Is a DE&I certification worth it for comms pros?

Why you might want to consider these certifications.

Should you get a certification in DE&I?

I am often asked by diversity, equity and inclusion (DE&I) communications professionals if getting certified in the field is worth it. I personally hold DE&I certifications and find that there is notable value to each of these programs. I want to provide my insight on why one might invest in this education and the practical utility that DE&I certification serves for the public relations community.

In many instances, DE&I practitioners come from the field of marketing and communications. Much of our work as DEI practitioners is advancing change across how people communicate, how people behave and how they think. We draw on a multitude of methodologies and bodies of knowledge: sociology, psychology, design thinking, communication theory, etc.



As institutions ranging from corporate to government to media to nonprofit organizations continue on their journey of DE&I, they actively reach out to public relations and communications professionals to help tell the story of their commitment and action. But how can we as communications professionals properly frame and discuss a topic we are not equipped to understand?

A DE&I certification program can aid experienced and new practitioners understand their knowledge-in-use (a phrase common in learning communities to measure one’s application of knowledge and practices). As we commit to our own equitable practice, an investment in training and education is essential to diagnosing and treating the challenges within institutions. Here are four notable values of DE&I certifications for PR and communications practitioners:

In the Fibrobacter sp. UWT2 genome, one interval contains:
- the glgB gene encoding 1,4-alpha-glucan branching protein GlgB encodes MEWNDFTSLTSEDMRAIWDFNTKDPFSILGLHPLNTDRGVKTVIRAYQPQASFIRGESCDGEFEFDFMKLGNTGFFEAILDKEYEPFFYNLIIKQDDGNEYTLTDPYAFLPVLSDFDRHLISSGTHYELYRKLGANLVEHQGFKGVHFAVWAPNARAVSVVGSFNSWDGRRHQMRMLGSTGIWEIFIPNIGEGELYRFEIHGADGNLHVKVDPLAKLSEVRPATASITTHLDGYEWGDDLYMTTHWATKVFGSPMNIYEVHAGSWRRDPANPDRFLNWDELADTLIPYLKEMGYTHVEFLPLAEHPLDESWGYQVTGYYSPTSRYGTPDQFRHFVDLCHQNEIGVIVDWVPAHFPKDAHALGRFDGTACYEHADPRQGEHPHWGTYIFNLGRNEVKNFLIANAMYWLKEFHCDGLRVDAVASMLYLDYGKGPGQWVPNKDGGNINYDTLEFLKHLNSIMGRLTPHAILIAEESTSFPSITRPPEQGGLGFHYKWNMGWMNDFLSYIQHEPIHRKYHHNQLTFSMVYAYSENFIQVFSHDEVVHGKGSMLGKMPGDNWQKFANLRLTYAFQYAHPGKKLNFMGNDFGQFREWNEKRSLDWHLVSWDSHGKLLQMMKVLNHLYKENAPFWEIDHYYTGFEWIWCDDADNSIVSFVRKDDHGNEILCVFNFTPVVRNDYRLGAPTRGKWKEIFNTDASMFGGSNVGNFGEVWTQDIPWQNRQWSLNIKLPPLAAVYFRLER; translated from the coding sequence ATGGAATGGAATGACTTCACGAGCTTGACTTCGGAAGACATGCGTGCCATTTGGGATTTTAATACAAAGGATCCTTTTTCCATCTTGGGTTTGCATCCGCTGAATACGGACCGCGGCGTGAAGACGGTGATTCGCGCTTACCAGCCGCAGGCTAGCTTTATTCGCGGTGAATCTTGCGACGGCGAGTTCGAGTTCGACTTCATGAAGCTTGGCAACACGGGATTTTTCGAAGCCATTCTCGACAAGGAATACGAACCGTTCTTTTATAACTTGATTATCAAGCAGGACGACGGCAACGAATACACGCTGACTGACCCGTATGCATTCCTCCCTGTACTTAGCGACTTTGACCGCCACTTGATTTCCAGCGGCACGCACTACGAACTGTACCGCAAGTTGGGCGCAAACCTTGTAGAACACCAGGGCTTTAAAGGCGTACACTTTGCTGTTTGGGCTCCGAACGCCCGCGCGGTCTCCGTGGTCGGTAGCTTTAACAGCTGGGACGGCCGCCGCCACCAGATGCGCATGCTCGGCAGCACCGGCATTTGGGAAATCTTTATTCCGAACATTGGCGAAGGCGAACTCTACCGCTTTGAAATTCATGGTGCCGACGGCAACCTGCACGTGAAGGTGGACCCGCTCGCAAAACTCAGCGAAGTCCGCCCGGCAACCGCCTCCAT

• A common/shared language toolbox for framing what we mean when we say diversity, equity and inclusion, and for defining other buzzwords on the topic that might otherwise be misused or misunderstood.
  • Each individual can identify their skills and knowledge gaps and create a roadmap for bolstering their learning or bridging those gaps appropriately.
  • Practitioners will increase their awareness of and confidence with concepts and practices that are validated and affirmed by their peers and teachers.
  • Because the fields of DE&I and communications share some methodologies in implementation, a certification will help practitioners gain transferable skills and knowledge, advancing their work as partners within their own institutions as well as for those they serve.

Furthermore, it is vital to acknowledge the field of DE&I is ever-evolving. While I believe it to be immeasurably worthwhile, completion of a DE&I program is not a cure-all whereupon completion, you will have achieved infinite knowledge. As a practice, DE&I is often considered a “master-apprentice” field — meaning a relationship established between two parties as a model for transferring skills and knowledge. In many instances, our best learning happens in proximity, both with other practitioners and proximity to the scenarios and solutions we implement. One way to build those master-apprentice relationships is to engage in the learning communities that DE&I certifications offer.

The unfortunate truth of the DE&I field is that, while the discipline has existed for more than four decades, there is no standardized body of knowledge. You cannot yet major in DE&I. There are no core competencies, no ethical standards regarding the implementation of DEI practice. There are limited professional associations and no universally agreed-upon credentials. Because we are in the midst of grappling with our lack of recognition of, and even resistance to, DE&I as a profession, an apt starting point for our collective evolution may begin within these programs.

It must be noted – there is a stark difference between holding a certification and being certified. Generally speaking, certification requires attendance in a set of courses that result in a pass/fail. Meanwhile, being certified is competency-based and intended to recognize practitioners who meet a set of standards developed by a third-party, such as a university or professional association.

Amira Barger is a Bay Area resident and parent, an executive vice president of communications & DEI at Edelman, and an adjunct professor of marketing & communications at Cal State East Bay. Is a DE&I certification worth it for comms pros? 


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